The main importance of the setting in Susan Glaspell's play Triflesis that, in all three of the realms within which it is described, it possesses and provides the clues that provide the solution to the main problem.
The play's problem consists on the finding out of what exactly...
The main importance of the setting in Susan Glaspell's play Trifles is that, in all three of the realms within which it is described, it possesses and provides the clues that provide the solution to the main problem.
The play's problem consists on the finding out of what exactly happened at the home of Minnie and John Wright the night when Minnie apparently murdered John. More precisely, the sheriff and district attorney at the scene of the crime want to know what was the timeline of events that could help explain the commission of the crime, itself. The use of the setting, and the elements of suspense applied to the narrative, bring out the solution quite effectively.
Using the realm of time, or the era where the setting takes place, Glaspell provides clues that may inspire the audience to put together possible scenarios. For example, the era in which this play takes place is one that features a male-dominated and somewhat chauvinistic society. In it, women are often considered as second-class citizens and their issues are considered, as the play's title says, as "trifles". Hence, Minnie Wright, as a victim of a man of such society, had more than enough reasons to implode and lose her mind to the point of killing him.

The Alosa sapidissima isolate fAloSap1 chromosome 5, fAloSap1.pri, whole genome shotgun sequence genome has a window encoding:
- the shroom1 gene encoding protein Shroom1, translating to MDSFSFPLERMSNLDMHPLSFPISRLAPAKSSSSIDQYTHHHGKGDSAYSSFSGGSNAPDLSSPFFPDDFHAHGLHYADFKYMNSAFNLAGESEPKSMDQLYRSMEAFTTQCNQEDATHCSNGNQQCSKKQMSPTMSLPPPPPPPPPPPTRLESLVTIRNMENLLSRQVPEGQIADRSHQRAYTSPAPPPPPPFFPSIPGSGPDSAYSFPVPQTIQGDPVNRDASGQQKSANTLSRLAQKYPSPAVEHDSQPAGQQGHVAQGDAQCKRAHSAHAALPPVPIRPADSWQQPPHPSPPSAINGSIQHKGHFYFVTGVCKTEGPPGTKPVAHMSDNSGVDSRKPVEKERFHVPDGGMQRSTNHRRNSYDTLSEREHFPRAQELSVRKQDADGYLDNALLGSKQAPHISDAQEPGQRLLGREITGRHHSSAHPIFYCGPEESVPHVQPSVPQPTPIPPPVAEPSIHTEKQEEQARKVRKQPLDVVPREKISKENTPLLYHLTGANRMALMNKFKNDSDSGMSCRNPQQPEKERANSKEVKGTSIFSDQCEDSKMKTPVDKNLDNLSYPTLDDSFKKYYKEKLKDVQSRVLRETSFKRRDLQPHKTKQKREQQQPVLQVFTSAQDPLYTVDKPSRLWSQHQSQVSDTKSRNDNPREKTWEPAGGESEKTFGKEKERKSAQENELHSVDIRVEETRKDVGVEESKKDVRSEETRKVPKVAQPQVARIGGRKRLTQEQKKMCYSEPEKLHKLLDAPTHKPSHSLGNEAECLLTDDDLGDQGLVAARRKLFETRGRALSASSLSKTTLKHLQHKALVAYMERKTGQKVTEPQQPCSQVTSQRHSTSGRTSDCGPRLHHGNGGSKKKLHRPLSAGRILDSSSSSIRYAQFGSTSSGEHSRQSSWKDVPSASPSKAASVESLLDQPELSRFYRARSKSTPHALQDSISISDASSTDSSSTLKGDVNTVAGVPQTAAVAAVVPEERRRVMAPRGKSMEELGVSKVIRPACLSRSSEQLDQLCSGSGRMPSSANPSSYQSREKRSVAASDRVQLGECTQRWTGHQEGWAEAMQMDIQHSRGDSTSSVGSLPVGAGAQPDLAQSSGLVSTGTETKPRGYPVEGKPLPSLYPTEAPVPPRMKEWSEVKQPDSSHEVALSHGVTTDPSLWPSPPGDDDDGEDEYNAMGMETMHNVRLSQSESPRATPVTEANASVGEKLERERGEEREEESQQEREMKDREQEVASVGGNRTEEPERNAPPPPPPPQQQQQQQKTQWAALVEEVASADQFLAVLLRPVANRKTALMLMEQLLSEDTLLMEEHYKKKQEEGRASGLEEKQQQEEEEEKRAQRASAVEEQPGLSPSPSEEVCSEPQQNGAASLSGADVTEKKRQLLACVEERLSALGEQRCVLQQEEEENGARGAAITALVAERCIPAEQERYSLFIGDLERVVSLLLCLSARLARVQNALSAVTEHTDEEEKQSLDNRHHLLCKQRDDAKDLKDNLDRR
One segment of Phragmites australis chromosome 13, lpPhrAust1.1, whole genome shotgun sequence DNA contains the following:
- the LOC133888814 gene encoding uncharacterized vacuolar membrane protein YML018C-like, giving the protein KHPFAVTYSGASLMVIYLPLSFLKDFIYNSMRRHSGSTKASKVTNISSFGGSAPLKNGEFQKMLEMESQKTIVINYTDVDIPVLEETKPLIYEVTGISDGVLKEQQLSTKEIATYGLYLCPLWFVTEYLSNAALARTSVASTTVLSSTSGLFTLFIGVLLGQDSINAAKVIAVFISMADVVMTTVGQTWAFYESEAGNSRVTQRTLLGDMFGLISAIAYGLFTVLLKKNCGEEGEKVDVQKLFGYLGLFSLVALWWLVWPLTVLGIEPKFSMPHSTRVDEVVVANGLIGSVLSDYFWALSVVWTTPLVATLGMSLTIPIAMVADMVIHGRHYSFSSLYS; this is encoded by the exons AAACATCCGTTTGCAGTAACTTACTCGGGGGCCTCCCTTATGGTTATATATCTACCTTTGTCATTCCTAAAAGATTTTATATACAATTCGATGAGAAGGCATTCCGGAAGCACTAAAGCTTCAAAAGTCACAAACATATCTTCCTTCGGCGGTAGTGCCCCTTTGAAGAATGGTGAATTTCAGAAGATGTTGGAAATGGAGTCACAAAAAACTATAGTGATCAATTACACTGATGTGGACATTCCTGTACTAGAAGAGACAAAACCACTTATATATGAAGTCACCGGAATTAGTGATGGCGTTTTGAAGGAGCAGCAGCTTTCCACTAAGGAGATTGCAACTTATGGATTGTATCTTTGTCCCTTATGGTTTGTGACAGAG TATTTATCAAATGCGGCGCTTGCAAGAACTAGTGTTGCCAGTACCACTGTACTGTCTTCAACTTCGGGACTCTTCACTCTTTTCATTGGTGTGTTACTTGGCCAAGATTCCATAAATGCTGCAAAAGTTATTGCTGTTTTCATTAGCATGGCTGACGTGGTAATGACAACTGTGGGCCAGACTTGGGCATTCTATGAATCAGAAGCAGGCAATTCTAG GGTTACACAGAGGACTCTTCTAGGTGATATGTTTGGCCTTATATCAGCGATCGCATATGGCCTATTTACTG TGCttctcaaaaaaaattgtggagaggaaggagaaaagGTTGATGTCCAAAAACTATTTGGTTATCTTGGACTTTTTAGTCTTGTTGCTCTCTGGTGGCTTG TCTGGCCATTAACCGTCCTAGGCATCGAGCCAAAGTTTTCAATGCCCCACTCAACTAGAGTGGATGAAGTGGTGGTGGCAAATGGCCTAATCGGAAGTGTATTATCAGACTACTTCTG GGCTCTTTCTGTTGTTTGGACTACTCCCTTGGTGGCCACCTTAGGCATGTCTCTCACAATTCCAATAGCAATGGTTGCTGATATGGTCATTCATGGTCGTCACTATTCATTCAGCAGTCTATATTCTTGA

Using the regional realm, Glaspell also provides clues that lead to solving the case. In this case, the geographical realm is the country side; cold and isolated. Mrs. Hale is who connects mostly to this setting as she explains to both Mrs. Peters and the county attorney how hard it is to be a farmer's wife; she talks about the cold winters, the lonely hours, the hard work, and the want for company in those endless days. This certainly provides further evidence as to what was Minnie Wright's state of mind at the time of the crime.
Finally, using the realm of domain, Glaspell takes us into the heart of the action: the kitchen, as the woman's own, personal queendom. It is precisely throughout the kitchen that most of the state of mind of Minnie Wright is evident: the exploded compotes of fruit, the state of general dinginess, the decay, and the carelessness that would have made an otherwise-healthy country wife cringe. However, Minnie Wright was obviously in a terrified and stressful state of mind that led her to do everything, from cooking to stitching, in a state of complete chaos.
Therefore, Trifles is unique in that it provides all the clues right there in the main setting of the one-act play, making the delivery of the narrative essential to discover the hidden clues and subtle messages.